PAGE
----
The art of Winston Churchill comes to the Trout Museum

Natalie Schermer

(Photo by Angela Wang.)

The Trout Museum of Art opened its newest exhibition April 13, titled “The Art of Sir Winston Churchill.” If you’re confused about the name, you’re not alone. I had no idea the famous prime minister did anything at all artistic. But while the exhibition does feature some of the great man’s works, it is much, much more than that.

The show is divided into two parts, and the first floor is by far the most captivating. Featuring paintings by, portraits of and works related to Churchill, there are plenty of things to see. It starts off with a sort of portrait section, featuring the most famous portrayal of Churchill by Alfred Egerton Cooper. Cooper painted many portraits of Churchill and, unlike most other artists, Churchill actually liked his work — a fact reinforced by the display of sketches and drafts for a portrait by Graham Sutherland, which Churchill despised so much he had destroyed.

Other portrait works include a few by Churchill’s granddaughter, Edwina Sandys. Sandys, an artist by trade, provides a unique look at the Prime Minister through her simultaneously personal and professional perspective. Her works feature the bright colors typical of her art and portray her grandfather in a tender light. One depicts him seated in the garden immersed in his favorite activity, painting; another shows him only in a painting within a painting of his study, surrounded by strategically placed titles from his personal library and his favorite cigars — a personality portrait.

But the highlight of the show lies in the three paintings by Churchill himself. So well-known for his political career, it’s easy to forget that Churchill was really quite the renaissance man, an accomplished writer as well as an artist. He took up oil painting around the age of 40 and became quite devoted, painting over 500 paintings before his death. For him, art was a pastime, a release, a way to escape his trials and stress. These duties are visible in the most fascinating of his paintings at the show: “The Beach at Walmer.” In it, a black cannon dominates the right side of the painting while bathers frolic on the beach on the left — Churchill, the cannon, stands guard while Britain plays.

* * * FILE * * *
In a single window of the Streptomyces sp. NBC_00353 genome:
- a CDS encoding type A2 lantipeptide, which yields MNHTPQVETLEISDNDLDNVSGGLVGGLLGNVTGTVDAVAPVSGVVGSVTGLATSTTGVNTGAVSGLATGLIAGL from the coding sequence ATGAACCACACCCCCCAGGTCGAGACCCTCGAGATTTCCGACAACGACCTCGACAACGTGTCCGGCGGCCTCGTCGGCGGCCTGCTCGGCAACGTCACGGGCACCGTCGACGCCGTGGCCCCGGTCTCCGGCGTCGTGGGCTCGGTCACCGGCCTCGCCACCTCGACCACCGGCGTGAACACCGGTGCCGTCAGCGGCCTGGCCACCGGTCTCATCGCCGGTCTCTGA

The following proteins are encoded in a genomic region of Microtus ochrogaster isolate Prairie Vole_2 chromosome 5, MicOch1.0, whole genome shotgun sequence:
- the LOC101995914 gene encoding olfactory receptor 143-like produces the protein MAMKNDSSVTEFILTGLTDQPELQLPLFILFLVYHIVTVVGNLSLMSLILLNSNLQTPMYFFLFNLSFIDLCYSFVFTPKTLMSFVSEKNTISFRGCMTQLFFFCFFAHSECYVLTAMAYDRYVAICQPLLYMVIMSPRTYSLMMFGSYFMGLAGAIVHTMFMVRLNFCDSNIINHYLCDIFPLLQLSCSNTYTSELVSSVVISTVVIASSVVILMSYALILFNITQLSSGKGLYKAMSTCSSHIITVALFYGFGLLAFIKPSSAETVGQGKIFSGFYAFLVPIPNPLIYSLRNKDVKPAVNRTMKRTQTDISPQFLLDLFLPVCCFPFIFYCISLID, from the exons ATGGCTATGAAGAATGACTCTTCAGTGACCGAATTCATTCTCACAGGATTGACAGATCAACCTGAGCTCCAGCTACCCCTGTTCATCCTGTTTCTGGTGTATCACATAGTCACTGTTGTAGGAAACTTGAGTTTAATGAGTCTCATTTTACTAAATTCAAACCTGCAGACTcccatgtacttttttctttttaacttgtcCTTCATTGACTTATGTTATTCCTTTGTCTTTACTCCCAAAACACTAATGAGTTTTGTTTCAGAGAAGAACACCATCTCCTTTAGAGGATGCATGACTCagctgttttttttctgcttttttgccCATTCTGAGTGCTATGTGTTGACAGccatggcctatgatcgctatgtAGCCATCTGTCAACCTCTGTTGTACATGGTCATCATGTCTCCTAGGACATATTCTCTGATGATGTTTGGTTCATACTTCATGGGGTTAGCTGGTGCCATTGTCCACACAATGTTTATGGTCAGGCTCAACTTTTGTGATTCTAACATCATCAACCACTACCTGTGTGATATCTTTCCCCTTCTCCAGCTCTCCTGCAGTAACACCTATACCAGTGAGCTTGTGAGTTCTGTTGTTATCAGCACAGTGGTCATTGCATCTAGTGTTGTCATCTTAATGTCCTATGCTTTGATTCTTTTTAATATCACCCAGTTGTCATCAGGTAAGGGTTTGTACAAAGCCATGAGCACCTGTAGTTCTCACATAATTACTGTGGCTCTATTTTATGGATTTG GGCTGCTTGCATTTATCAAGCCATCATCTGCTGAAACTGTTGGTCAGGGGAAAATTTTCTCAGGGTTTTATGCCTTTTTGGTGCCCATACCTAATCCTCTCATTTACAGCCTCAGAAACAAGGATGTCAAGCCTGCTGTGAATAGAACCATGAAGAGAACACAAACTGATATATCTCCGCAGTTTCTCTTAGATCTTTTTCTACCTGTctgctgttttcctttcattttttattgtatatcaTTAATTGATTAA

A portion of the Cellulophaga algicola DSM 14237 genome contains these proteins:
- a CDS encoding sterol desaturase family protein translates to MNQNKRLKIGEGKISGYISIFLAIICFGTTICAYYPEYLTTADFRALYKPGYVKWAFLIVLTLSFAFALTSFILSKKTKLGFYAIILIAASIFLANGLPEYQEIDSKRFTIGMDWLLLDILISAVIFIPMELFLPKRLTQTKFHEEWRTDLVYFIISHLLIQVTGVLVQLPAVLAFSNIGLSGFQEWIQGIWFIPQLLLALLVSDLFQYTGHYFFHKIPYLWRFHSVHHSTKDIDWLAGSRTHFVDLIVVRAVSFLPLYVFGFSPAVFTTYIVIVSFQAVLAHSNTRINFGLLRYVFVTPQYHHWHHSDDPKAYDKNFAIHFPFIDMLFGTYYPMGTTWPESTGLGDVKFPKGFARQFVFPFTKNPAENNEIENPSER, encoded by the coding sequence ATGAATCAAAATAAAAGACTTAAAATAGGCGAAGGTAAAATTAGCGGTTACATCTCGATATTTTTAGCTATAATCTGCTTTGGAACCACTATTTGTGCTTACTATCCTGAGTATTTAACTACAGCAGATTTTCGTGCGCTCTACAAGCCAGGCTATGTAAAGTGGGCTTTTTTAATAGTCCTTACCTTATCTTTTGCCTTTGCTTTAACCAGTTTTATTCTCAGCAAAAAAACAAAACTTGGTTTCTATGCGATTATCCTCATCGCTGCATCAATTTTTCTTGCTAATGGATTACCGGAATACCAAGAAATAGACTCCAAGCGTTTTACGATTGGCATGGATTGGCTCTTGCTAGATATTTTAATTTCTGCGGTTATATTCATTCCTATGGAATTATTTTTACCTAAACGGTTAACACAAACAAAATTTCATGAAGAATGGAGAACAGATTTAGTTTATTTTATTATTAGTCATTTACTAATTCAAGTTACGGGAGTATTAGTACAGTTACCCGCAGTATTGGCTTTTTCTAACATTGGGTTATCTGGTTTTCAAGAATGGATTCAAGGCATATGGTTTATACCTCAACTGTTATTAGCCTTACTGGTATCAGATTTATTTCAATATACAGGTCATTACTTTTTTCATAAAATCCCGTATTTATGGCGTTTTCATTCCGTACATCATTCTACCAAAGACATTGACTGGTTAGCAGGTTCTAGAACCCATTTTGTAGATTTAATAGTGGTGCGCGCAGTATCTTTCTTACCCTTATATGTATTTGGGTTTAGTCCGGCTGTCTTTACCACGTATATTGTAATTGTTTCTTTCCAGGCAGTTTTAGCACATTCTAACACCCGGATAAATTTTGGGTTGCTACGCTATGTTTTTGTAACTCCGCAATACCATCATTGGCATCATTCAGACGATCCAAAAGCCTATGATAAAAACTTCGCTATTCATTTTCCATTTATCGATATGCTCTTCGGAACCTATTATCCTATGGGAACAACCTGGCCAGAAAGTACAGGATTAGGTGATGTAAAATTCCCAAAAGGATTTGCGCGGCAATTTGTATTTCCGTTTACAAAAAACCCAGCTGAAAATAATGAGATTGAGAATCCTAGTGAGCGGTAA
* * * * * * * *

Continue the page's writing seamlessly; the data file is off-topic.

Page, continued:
If you manage to tear yourself away from the first floor, the Trout’s second floor expands on the theme of pastime painting and features works by Fox Valley veterans of WWII and the Korean War. While not quite as intriguing as the history-laden works below, the second floor provides a nice balance and continues the theme of art as an escape and release.

Overall, the show is a fascinating blend of art and history, one that works perfectly so that each aspect enhances the other. It’s like a great art show with an extra dose of history lesson, so you can appreciate and learn at the same time.

So, what are you waiting for? Take a break and walk the couple blocks down College Ave. The exhibition will be open until July 29. Admission is $6 for adults, $4 students and the show is worth every penny.

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